Daniel B purchased this Renault Megane new for $45,000 (including all on-road costs). Daniel B would buy this car again because: “My Megane RS has been a great car to drive and for the most part a great car to own, if I was to purchase one again I would look towards the Trophy spec with the extra power and handling goodies.”
Renault and French cars in general tend not to have a very good reputation.
I previously owned a 2016 Clio RS and put 100,000km on it without a single issue, so in my head I put that stereotype to bed.
I have owned my Megane for about 2 years and have put on just shy of 70,000km. Mechanically it hasn’t missed a beat at all, the fuel pump has a tendency to often squeal and this is obvious and annoying however hasn’t caused any issues yet.
The infotainment has been plagued with countless issues and has bricked itself several times and plenty of trips to the dealer since. Also living on quite rural roads and having a car so stiffly sprung has brought out quite a few squeaks and rattles in the dash.
But in general it’s been a rock-solid car mechanically.
In short, good. Coming from a Clio RS and wanting to upgrade to a bigger car I had a few options to look at, main one being a Golf GTI to compare to.
Whilst the Golf probably is a better car in most regards there’s something I couldn’t resist about the Megane, whether that was the looks, the loud for stock exhaust note, or if it was because it wasn’t as polished as the Golf.
Now that might confuse you but let me explain, the GTI does everything… fine. It’s a more comfortable car, has a nicer interior, a larger dealer support network, a huge aftermarket culture. Having a near-perfect car is what our brain tells us we should and that’s exactly why I didn’t go down that route.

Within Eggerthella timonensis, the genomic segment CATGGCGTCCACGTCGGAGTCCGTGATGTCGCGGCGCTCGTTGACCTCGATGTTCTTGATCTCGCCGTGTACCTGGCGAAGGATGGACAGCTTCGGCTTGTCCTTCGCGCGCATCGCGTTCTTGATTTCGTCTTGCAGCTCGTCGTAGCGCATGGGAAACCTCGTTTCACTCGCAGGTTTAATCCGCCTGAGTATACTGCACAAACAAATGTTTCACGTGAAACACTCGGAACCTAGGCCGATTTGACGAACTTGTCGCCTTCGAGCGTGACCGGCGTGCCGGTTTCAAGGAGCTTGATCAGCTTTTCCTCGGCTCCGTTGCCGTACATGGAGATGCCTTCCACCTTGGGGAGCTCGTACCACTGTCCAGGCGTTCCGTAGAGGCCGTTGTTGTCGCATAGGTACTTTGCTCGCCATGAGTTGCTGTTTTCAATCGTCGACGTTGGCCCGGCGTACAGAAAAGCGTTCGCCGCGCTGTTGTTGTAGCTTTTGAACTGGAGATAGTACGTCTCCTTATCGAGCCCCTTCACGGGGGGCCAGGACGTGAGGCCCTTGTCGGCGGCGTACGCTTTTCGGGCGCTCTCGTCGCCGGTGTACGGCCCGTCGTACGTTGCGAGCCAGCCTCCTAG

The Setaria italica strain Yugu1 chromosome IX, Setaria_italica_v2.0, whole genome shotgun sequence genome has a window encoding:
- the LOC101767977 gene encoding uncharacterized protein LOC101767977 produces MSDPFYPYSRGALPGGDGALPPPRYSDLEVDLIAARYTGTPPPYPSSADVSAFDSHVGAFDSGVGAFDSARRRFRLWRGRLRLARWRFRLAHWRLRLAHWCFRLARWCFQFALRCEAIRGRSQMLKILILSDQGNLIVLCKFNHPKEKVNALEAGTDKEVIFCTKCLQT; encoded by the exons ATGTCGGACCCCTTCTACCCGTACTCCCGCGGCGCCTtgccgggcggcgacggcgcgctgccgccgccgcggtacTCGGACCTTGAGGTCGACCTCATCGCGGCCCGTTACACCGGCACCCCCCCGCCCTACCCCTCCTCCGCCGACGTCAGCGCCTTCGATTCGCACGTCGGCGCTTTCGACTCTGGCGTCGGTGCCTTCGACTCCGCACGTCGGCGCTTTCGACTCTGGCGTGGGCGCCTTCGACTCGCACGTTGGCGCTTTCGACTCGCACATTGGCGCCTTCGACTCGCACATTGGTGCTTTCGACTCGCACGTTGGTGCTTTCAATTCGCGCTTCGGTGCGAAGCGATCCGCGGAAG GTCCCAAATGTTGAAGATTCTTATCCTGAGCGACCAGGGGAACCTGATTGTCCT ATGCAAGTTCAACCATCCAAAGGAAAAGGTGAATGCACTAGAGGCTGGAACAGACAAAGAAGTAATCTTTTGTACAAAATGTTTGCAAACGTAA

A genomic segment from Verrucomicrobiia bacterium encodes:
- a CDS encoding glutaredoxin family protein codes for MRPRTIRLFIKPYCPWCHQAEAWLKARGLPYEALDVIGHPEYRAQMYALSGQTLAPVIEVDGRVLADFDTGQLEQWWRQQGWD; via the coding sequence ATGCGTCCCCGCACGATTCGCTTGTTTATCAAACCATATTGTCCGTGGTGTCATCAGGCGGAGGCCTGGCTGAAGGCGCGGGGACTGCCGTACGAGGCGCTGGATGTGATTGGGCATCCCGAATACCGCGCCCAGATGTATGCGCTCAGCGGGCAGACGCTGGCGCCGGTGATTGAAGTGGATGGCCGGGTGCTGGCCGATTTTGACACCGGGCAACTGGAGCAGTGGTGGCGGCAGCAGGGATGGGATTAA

The Megane rides harsher, the exhaust drones a bit, the interior rattles and that’s exactly why I love it. It’s a car made to drive hard and flog, to enjoy driving roads in. It’s constantly making you feel like you’re in something a bit special, something that isn’t a base model. It just has this sense of being unrefined that gives it character and charm.
Any time I feel like I am over the Megane it just takes one good road to fall back in love with it. Sure the ownership isn’t perfect but its pretty bloody good for a mid-20 year-old.
I may be slightly biased here but I had a good relationship with the dealer before purchasing. I went in knowing the exact spec that I wanted, that being titanium grey in colour, with the Bose sound and Alcantara trim to which they had exactly that in stock which made the process super quick.
I’ve never had any issue with the dealer for servicing and warranty work, but have stumbled across a few issues with Renault Australia and getting the infotainment screen fixed.
There also seems to be an issue with getting parts into Australia, now this could be because of the never ending havoc that Covid-19 has been causing, or it could be the product of a poorly-organised handover to Ateco, but I’ve been waiting months for spark plugs and have heard some horror stories of others waiting months for simple items too.
Hopefully this is an issue that’s sorted out quickly.